As we close out the third week of the partial government shutdown, the Food and Drug Administration has suspended all routine inspections of domestic food processing facilities, the Washington Post reports.
FDA Commissioner Scott Gottlieb said he is working on a plan to call back furloughed inspectors as early as next week to help inspect high-risk facilities that have a history of problems and that handle items such as seafood, soft cheese and vegetables. Those inspections have been on hold since the shutdown.
“There’s no question of whether it’s business as usual at FDA,” Gottlieb told NBC News. “It’s not business as usual, and we are not doing all the things we would do under normal circumstances. There are important things we are not doing.”
About 60% of the FDA’s workforce of 17,400 is considered essential and is working without pay through the shutdown. (Who else would warn us about candy possibly contaminated with Hepatitis A?)
Foodborne illnesses in the U.S. sicken 48 million people each year, hospitalize 128,000 and kill 3,000, the Centers for Disease Control and Prevention says.
The FDA typically conducts about 160 routine food inspections a week, with about a third involving high-risk processing facilities, Gottlieb said. Inspectors look for unsanitary conditions, insect infestations, and salmonella and E. coli contamination — like the recent romaine lettuce ordeal, which was just declared officially over yesterday. The FDA tracked down the romaine lettuce that caused 25 hospitalizations to a farm in Santa Barbara County, Calif.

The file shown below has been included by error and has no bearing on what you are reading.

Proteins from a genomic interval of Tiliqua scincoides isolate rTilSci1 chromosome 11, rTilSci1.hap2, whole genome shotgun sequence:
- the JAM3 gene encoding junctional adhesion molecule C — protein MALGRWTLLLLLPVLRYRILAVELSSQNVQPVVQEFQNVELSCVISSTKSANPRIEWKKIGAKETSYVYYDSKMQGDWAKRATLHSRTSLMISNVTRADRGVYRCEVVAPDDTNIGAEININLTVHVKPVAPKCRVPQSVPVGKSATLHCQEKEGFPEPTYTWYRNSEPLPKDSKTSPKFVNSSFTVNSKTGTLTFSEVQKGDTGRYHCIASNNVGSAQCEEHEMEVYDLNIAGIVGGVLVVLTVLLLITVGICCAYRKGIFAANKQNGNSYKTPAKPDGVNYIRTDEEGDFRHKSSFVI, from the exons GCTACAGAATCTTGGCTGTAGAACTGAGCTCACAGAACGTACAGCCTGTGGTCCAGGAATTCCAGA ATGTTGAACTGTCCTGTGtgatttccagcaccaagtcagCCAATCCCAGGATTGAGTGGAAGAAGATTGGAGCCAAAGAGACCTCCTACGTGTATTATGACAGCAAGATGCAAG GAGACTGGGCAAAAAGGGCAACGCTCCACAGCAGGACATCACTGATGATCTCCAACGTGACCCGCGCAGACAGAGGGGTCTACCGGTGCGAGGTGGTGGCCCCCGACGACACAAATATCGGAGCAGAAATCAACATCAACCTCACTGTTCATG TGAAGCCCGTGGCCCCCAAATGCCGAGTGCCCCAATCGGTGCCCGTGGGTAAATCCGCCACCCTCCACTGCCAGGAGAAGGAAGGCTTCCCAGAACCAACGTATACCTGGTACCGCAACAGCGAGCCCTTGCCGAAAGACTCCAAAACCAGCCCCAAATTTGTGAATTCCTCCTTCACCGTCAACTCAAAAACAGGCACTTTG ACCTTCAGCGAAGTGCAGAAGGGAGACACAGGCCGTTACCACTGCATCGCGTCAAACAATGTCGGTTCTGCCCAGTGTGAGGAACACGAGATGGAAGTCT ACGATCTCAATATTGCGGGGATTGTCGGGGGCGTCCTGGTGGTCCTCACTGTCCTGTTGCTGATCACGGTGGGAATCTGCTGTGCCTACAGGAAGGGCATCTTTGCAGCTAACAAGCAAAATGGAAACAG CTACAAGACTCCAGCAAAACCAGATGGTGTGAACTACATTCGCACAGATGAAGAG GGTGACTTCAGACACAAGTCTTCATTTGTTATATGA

Politico’s Helena Bottemiller Evich pointed out on Twitter that while the FDA does about 50 inspections of high-risk facilities every week, there are more than 20,000 such facilities in the U.S., and the FDA is required to inspect them only once every three years.
It works* for bond ratings agencies.— Matthew Yglesias (@mattyglesias) January 9, 2019
(*In the sense that this is the system we use even though it doesn’t actually work)
While domestic facility inspections are on pause, the FDA continues to inspect foreign manufacturers, imports and domestic producers currently involved in recalls or outbreaks. The inspectors at the Department of Agriculture who oversee meat, poultry and egg products are continuing to work without pay.
About 60% of the FDA’s activities are funded by user fees, including drug approvals, inspections of drug-producing facilities, and regulating tobacco products. About 40% of the agency’s activities, including most of its food-related work, are paid for by appropriations from Congress.
Endpoints News reports the FDA can’t accept any new user fees during the shutdown, and it has about one month of funds for new drug reviews left.